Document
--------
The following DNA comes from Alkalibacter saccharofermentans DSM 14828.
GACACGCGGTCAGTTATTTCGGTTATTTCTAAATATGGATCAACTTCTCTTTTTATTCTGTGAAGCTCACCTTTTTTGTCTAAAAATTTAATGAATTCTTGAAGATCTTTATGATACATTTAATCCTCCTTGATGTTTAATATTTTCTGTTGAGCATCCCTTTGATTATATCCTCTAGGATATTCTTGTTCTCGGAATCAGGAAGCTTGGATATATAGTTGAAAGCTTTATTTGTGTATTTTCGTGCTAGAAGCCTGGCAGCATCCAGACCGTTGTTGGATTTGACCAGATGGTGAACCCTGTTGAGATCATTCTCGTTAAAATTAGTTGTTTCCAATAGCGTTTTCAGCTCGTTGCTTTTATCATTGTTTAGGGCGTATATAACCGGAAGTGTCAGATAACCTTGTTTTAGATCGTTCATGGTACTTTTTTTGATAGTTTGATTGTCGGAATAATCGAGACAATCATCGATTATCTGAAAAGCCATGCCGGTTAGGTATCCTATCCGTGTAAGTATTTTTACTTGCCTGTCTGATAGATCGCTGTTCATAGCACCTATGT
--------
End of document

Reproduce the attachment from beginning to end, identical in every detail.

The following DNA comes from Alkalibacter saccharofermentans DSM 14828.
GACACGCGGTCAGTTATTTCGGTTATTTCTAAATATGGATCAACTTCTCTTTTTATTCTGTGAAGCTCACCTTTTTTGTCTAAAAATTTAATGAATTCTTGAAGATCTTTATGATACATTTAATCCTCCTTGATGTTTAATATTTTCTGTTGAGCATCCCTTTGATTATATCCTCTAGGATATTCTTGTTCTCGGAATCAGGAAGCTTGGATATATAGTTGAAAGCTTTATTTGTGTATTTTCGTGCTAGAAGCCTGGCAGCATCCAGACCGTTGTTGGATTTGACCAGATGGTGAACCCTGTTGAGATCATTCTCGTTAAAATTAGTTGTTTCCAATAGCGTTTTCAGCTCGTTGCTTTTATCATTGTTTAGGGCGTATATAACCGGAAGTGTCAGATAACCTTGTTTTAGATCGTTCATGGTACTTTTTTTGATAGTTTGATTGTCGGAATAATCGAGACAATCATCGATTATCTGAAAAGCCATGCCGGTTAGGTATCCTATCCGTGTAAGTATTTTTACTTGCCTGTCTGATAGATCGCTGTTCATAGCACCTATGT